Then the, we can only assume, branch manager steps in trying to find an amicable solution to the problem but the customer is having none of it and walks out. The branch manager look distraught and sets in motion a bee-hive a activity from the TM workforce to solve the customer’s problem. How the video ends, you have to watch it for yourself.
We guess the video-mercial was made with good intentions but it begs the question, why let it get to that point to begin with? We’re pretty sure if the antagonist in the video was a real customer he would’ve called TM customer service numerous times to get his Internet fixed. It’s not in the psychology of a customer to just barge into a shop and make noise without first being completely frustrated with the service being rendered.
Both the Malaysian Employers Federation (MEF) and the Malaysian Trades Union Congress (MTUC) said that social media savvy employees need to be careful what they put online about their employers or risk disciplinary action even dismissal for their words.
There is one caveat however and that is what’s mentioned must be “backed by facts and figures“.
Looks like this rule doesn’t apply to Parliament members when it comes to presenting arguments in the Dewan Rakyat.
In a recent Parliement session, Bandar Kuching Member of Parliament Chong Chieng Jen argued that TM favours UniFi customers of Streamyx. The MP claims that Streamyx subscribers are getting slower speeds after UniFi was launched citing that TM is giving priority to its fiber optic service subscribers.
What logic possessed him to think that his beyond us. According to the Deputy Minister of the Ministry of Information, Communication and Culture, Dato’ Joseph Salang, there are over 1.4 million Streamyx subscribers and about 6,000 UniFi subscribers’ and if you have any common sense you’d know that favouring 6,000 over 1.4 million doesn’t make much sense for TM.
What a douchebag.
Check out the Parliament session video after the jump.
Streamyx, the self-proclaimed #1 broadband provider in Malaysia, can really inspire the best out of Malaysians – the best irate customers that is.
We recently discovered this parody Twitter account taking pot shots at Streamyx and find the musings of its mysterious writer very funny. So much so that it’s worth a mention for you to have a look.
Lacking any social media presence whatsoever, we’re not going to expect Streamyx to respond to this or to the many other anti-fan Streamyx sites online. Streamyx is the only major broadband provider that doesn’t have any official social media presence, even newcomers like P1 have official representation in Facebook and Twitter.
They are quite a number of people out there who hate Streamyx with a passion capable of rivaling South American football fans. All you need to do it google “streamyx sucks” and you’ll see what we mean.
So where do you stand? Are you a Streamyx lover or hater? Hit us up with your comments!
TM has put up an announcement on its website to tell subscribers that there has been a disruption of its Internet services due to circuit faults on the Asian American Gateway (AAG) submarine cable network at Lantau in China and at the domestic international link at Genting Sempah, Pahang, linking Malaysia to the United States (US) and Hong Kong.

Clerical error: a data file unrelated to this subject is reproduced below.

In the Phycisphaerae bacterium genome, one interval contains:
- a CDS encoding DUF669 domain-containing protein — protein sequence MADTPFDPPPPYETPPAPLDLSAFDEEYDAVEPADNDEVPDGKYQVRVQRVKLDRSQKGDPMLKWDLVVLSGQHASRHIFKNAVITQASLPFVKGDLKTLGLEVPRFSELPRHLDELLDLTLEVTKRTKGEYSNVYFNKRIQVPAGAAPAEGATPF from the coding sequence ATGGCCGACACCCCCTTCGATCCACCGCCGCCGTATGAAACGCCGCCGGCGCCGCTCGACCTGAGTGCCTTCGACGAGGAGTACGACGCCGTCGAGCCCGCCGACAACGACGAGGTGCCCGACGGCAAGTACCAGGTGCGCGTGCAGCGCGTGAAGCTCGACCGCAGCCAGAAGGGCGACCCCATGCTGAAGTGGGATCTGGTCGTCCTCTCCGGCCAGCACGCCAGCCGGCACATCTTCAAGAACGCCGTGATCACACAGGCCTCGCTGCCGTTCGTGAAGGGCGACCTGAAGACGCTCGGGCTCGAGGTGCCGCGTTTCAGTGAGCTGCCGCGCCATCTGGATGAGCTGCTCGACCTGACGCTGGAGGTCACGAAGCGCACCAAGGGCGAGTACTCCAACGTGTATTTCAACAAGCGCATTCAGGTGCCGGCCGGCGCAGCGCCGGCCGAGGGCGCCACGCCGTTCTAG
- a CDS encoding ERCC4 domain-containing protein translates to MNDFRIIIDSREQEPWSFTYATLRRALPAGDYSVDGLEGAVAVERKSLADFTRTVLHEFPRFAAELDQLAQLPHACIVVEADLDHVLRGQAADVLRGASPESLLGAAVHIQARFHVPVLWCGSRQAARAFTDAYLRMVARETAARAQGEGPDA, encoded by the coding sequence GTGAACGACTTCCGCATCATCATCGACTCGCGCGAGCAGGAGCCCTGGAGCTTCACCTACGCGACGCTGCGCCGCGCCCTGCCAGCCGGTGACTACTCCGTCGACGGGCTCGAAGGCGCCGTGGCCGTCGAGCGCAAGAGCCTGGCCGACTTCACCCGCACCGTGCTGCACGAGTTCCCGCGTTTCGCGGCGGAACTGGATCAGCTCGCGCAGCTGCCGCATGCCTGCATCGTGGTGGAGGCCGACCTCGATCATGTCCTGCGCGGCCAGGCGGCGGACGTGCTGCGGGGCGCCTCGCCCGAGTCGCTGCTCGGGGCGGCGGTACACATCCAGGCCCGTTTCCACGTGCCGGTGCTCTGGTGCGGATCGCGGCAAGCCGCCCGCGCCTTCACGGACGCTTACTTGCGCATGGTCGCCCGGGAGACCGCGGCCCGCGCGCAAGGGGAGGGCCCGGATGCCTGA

If you’re keeping count, the last time TM put out an announcement about some cable fault in some sea somehere was about a month ago.
So TM subscribers can expect slow browsing while accessing content hosted in the U.S. and Hong Kong. That means, people using TM internet services, you’re screwed
Though, TM did say that they have rerouted some link to alternate routes to improve connectivity.
TM says that they’re working on a fix but as usual, they didn’t set a timeline on when it will be completed, so for all you know, it might take forever.
If you’re on Streamyx or UniFi, can you tell us how bad your service is affected or if you haven’t noticed any problems at all.
TM has just issued a release saying that it will expand availability areas for UniFi to include Penang, Johor and more areas in Kuala Lumpur and Selangor from July 1
Specifically, TM will extend UniFi to Kulim Hi-Tech Park (Kedah), Bayan Baru (Penang), Senai and Permas (Johor) industrial areas and residential areas in Wangsa Maju, Sungai Buloh, Melawati, Kepong, Cyberjaya, Putrajaya and Damansara.
Currently, the UniFi FTTH service is only available in four urban areas within Klang Valley – Shah Alam, Subang Jaya, Bangsar, and Taman Tun Dr. Ismail.
TM claims that UniFi can now serve over 375,000 premises in its coverage areas with over 3,200 customers currently using the service. By the numbers, it looks like UniFi’s uptake is worryingly slow considering that the service has been available since March. With just 3,200 subscribers, you’re looking at just over 1,000 subscribers a month, less than 40 subscribers a day.
With over 375,000 premises within the service’s availability areas, the total number of subscribers on UniFi is less than 1% of that number.
We’re not sure what’s going on here. Is it that Malaysian’s don’t want or need high-speed broadband or that TM’s not promoting the service enough.
We suspect it’s a bit of both further compounded by security risk UniFi customers are exposed to when using the service.
More alarming, TM has spent a whooping RM2.3 billion on UniFi to date. If you do the math, with just 3,200 subscribers using the service right now, that equates to a cost of about RM7.2 million per subscriber.
Fast internet is definitely not cheap people.